Students may take single, double or triple science but this doesn’t mean they take separate GCSEs in biology and/​or chemistry and/​or physics. Each GCSE incorporates all three subjects, so double science counts as two GCSEs, and triple science as three, with the teaching time increasing proportionately. Usually, only the highest-achieving students take triple science.

Schools will also offer at least one subject from each of the following areas:

  • Arts (e.g. art and design, music, drama)
  • Design and technology (e.g. DT, graphics, cooking and nutrition)
  • Humanities (e.g. combined humanities, history, geography, RE)
  • Modern foreign languages (e.g. French, German, Spanish, Mandarin Chinese)

In most schools, pupils will take at least one GCSE from each of these categories, however you may find your child’s choices are restricted for example by their timetable (if lessons clash), or their ability (sometimes only the highest performing students take two languages).

Most of the courses or jobs that your child will eventually apply for will expect them to have a minimum of five GCSEs at grade 4 or above.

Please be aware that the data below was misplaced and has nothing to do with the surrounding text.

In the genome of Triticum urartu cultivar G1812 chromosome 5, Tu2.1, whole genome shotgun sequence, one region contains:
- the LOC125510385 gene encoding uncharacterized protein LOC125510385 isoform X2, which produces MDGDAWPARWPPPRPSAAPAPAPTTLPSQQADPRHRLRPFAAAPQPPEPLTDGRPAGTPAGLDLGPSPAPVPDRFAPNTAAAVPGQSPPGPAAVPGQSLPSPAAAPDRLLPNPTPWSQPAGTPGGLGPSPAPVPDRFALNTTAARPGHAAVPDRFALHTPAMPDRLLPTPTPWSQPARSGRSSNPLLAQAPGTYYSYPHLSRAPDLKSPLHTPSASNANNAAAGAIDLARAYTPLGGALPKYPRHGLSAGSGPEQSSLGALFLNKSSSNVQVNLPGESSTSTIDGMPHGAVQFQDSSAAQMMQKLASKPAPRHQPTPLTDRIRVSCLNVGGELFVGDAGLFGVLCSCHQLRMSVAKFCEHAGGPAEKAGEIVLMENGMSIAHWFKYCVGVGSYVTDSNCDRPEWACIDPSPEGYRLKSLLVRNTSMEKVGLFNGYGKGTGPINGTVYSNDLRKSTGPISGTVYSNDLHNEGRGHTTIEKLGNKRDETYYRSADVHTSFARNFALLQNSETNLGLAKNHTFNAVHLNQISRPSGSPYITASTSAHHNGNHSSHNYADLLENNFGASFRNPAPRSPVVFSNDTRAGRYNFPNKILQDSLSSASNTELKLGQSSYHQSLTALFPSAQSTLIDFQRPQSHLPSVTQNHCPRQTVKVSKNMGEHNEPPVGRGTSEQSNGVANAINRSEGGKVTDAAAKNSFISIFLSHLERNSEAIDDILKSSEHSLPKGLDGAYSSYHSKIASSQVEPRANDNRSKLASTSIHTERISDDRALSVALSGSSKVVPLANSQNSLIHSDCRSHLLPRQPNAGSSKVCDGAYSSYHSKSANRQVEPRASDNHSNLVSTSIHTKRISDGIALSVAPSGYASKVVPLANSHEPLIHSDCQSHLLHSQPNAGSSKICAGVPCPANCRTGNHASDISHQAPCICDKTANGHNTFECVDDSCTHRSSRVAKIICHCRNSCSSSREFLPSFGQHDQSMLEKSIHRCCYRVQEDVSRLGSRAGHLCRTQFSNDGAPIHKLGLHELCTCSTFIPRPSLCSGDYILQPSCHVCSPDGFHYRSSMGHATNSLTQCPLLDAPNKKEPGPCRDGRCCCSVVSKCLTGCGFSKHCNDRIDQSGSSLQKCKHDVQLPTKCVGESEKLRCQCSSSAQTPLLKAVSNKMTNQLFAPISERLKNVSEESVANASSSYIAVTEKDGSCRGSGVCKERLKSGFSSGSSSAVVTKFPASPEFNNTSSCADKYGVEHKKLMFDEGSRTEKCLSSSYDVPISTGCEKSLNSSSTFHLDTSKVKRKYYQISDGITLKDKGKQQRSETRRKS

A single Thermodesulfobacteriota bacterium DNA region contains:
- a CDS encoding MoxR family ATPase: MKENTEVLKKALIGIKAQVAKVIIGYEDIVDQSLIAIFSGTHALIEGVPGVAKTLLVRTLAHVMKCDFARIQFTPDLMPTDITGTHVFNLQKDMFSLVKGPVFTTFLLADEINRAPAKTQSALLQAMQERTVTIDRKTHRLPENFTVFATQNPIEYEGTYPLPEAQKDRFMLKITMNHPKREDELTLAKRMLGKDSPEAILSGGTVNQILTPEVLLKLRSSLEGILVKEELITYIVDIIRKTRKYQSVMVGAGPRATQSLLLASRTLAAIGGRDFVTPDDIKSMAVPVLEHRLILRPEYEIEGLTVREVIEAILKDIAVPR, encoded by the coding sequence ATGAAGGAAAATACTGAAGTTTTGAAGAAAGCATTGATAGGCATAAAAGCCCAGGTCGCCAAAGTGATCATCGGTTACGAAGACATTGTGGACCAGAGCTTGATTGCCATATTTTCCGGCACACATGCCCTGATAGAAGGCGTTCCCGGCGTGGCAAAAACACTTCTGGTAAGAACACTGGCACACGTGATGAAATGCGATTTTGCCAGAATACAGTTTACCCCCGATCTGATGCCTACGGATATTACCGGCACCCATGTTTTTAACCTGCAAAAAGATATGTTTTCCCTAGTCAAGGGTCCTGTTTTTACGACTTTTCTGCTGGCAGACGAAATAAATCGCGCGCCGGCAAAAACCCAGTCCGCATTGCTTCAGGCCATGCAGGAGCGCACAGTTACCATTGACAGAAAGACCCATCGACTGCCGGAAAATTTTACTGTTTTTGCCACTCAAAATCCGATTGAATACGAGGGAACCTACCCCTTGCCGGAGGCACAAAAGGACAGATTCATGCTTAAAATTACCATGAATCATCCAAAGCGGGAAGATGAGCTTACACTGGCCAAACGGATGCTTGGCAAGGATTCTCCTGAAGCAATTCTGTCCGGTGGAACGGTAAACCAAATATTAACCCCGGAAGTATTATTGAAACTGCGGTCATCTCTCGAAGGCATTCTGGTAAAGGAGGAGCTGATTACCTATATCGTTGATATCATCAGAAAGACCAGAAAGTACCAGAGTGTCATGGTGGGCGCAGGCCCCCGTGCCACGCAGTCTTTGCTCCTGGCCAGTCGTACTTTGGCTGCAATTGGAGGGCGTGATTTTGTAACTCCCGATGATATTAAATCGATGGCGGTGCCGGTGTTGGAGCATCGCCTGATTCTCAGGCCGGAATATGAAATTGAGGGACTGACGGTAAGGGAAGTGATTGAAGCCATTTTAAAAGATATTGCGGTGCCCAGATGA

How do we decide which optional subjects to choose?

Your child’s school will probably organise a parent’s evening or event where you can find out more about what each subject entails and speak to the relevant teachers.

GCSEs are a big step up, so it’s helpful if your child is already interested in what they’re studying. Choosing subjects they enjoy is a great starting point.

How are GCSEs graded?

The way GCSE exams results are graded has changed in England. The A* to G grades that were in place when you took your exams have been replaced by a new numerical system that grades results on a scale from 9 to 1, with 9 being the highest.